It’s a whispered claim that circles the Internet every few years: Cell phones cause brain cancer. It doesn’t, and in fact, we’ve got the increasing weight of proof to show that it doesn’t. But why was this even a theory in the first place?
The basic theory boils down to something simple to understand. Cell phones emit radiation, and the closer you hold them to your head, the more radiation your brain is exposed to. Combine that with a “rising incidence of brain cancers” and case closed, right? Wrong.
How Common Is Brain Cancer?
The first, and most glaring, problem here is brain cancers are an incredibly rare disease. Brain cancer makes up just 1.4 percent of all new cancer cases, and in fact, reported brain-cancer cases have slightly declined in America since 1992. Tragically, brain cancers disproportionately strike the very young, for reasons that are not entirely clear. But unless Apple has been issuing iPhones in utero, heavy cell phone use isn’t a factor.
Another question worth asking is why cell phones don’t give us bone cancer. After all, a cell phone spends a lot of time on or near your body, in your pocket, on your desk, in your bag, in your hand, and radiation sources aren’t discriminatory. They’re just as likely to damage bone tissue as brain tissue. And, yet, bone cancer is, if anything, more rare than brain cancer.
But, let’s set all that aside for now. Perhaps we’re just going to see a sudden spike in brain cancers in the near future that we haven’t seen yet, because cell phones are relatively new. Or perhaps a shift in frequencies could potentially cause a problem. Could the mechanism be a cause for concern?
Do Cell Phones Emit Radiation?
In a narrow, technical sense, a cell phone does indeed emit radiation. But any form of energy that can be emitted is “radiation” in the scientific sense. The computer you’re reading this article on, the lights above your heads, the microwave you just heard ding, all of these are emitting radiation. But all radiation is not created equal. All radiation is on the electromagnetic spectrum, and we know low-frequency radiation is harmless. If it weren’t, we would know by now; radio towers would, essentially, be death rays.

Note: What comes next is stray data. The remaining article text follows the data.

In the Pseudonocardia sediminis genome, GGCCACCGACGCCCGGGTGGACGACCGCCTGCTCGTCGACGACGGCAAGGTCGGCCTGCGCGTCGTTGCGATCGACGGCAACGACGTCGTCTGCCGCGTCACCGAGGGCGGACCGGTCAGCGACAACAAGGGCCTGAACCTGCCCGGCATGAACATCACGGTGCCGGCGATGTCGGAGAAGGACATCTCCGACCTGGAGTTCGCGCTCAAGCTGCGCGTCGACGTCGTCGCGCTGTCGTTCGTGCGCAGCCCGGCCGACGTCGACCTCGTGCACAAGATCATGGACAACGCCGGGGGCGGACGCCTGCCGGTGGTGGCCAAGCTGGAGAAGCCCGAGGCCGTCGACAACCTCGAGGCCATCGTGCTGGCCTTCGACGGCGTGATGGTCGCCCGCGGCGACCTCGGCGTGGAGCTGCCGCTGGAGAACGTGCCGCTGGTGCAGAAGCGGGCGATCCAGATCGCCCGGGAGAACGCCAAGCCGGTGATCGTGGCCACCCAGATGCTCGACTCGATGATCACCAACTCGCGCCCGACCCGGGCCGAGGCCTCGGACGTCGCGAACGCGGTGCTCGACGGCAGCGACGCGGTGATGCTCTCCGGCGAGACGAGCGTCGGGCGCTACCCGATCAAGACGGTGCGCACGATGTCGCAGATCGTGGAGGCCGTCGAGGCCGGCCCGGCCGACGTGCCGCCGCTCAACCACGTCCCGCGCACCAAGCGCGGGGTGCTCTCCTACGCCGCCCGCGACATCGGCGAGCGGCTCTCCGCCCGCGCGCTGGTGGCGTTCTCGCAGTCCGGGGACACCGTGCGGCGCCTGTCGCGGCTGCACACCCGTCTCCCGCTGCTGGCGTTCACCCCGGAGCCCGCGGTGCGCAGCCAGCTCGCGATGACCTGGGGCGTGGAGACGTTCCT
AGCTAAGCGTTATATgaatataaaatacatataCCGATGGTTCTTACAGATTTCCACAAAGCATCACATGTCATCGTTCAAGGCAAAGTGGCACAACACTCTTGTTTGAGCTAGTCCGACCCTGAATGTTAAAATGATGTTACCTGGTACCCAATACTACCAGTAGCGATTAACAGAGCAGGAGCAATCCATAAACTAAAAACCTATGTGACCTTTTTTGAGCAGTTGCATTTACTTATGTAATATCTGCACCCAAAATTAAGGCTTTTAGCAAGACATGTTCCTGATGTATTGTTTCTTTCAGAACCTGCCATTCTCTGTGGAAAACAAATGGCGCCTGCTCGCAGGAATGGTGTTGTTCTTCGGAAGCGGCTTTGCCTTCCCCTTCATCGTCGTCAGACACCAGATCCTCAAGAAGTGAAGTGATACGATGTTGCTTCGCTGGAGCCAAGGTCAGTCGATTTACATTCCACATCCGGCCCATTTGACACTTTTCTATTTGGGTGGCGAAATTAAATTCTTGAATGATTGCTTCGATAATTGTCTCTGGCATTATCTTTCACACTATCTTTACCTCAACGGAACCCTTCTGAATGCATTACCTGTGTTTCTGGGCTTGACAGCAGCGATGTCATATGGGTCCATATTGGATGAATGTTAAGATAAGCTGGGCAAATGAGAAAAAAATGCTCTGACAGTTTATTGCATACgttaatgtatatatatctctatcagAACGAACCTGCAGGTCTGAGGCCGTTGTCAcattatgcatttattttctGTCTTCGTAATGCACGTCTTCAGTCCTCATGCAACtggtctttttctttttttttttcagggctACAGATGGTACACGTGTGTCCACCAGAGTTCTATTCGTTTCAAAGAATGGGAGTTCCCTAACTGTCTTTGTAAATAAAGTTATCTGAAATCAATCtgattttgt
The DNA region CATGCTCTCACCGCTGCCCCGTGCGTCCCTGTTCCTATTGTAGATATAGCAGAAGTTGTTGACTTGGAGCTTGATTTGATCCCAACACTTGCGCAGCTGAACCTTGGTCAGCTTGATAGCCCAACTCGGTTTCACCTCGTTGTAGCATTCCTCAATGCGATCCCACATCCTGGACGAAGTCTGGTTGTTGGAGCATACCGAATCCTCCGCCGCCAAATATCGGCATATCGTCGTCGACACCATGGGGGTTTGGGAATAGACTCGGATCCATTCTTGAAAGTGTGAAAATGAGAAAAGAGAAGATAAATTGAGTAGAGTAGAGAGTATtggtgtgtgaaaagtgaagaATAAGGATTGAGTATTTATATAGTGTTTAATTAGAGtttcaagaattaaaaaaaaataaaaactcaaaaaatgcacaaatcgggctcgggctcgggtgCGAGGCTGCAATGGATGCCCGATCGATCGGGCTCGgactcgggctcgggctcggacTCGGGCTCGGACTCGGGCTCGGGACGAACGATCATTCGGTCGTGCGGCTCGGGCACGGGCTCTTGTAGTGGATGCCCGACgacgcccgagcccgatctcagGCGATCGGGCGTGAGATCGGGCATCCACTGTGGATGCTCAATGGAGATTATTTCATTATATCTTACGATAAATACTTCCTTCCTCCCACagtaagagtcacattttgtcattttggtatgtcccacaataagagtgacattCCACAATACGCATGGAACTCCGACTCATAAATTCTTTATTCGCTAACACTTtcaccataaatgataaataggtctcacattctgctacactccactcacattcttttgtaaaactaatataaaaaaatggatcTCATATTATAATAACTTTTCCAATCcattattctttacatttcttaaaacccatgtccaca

The dangerous kind of radiation is ionizing radiation, extremely high frequency energy that’s pretty hard to generate in the first place. An X-ray machine, for example, emits ionizing radiation, which is why you have to wear a lead apron, and it requires 440 volts to operate. That is, roughly, the voltage from one hundred or so cell phone batteries, and that’s before you get into the necessary amperes, or flow of electricity, required to power the thing. Even if, for some baffling reason, a cell-phone company wanted to create a phone that emitted ionizing radiation, we wouldn’t have the battery technology to make it happen.
What Does The Historical Data Tell Us?
Still, the only way to completely close the book on this would be to conduct a long-term study that compares cancer statistics historically with modern day results. And, fortunately, we have a study that does just that. Australia, since 1982, has required every person with cancer to register with the government, and cell phones were first introduced in Australia in 1987. So, if cell phone use, which rose steeply, were going to cause brain cancer, we’d see a rise starting somewhere around, say, the mid-’90s.
It not only didn’t find that rise, it underlined another factor worth considering. The researcher did, in fact, find an increase in diagnosed brain cancers, but it was among the elderly. The team believes that this increase can be chalked up to the fact that our ability to detect brain cancers has improved dramatically over the last thirty years. So our ability to find brain cancers has improved, but we’re not finding more of them.
Of course, there are still arguments to be made. Perhaps even non-ionizing radiation somehow causes a health risk when it’s close to your head, some will argue. Others will argue that a brain cancer spike is all but inevitable, it just hasn’t arrived yet. But the fact of the matter is, brain cancers are rare, there’s no clear scientific theory for how cell phones could cause brain cancers, and there’s no evidence brain cancers are rising. So dial with confidence; you may not always like what you hear out of your cell phone, but it won’t give you cancer.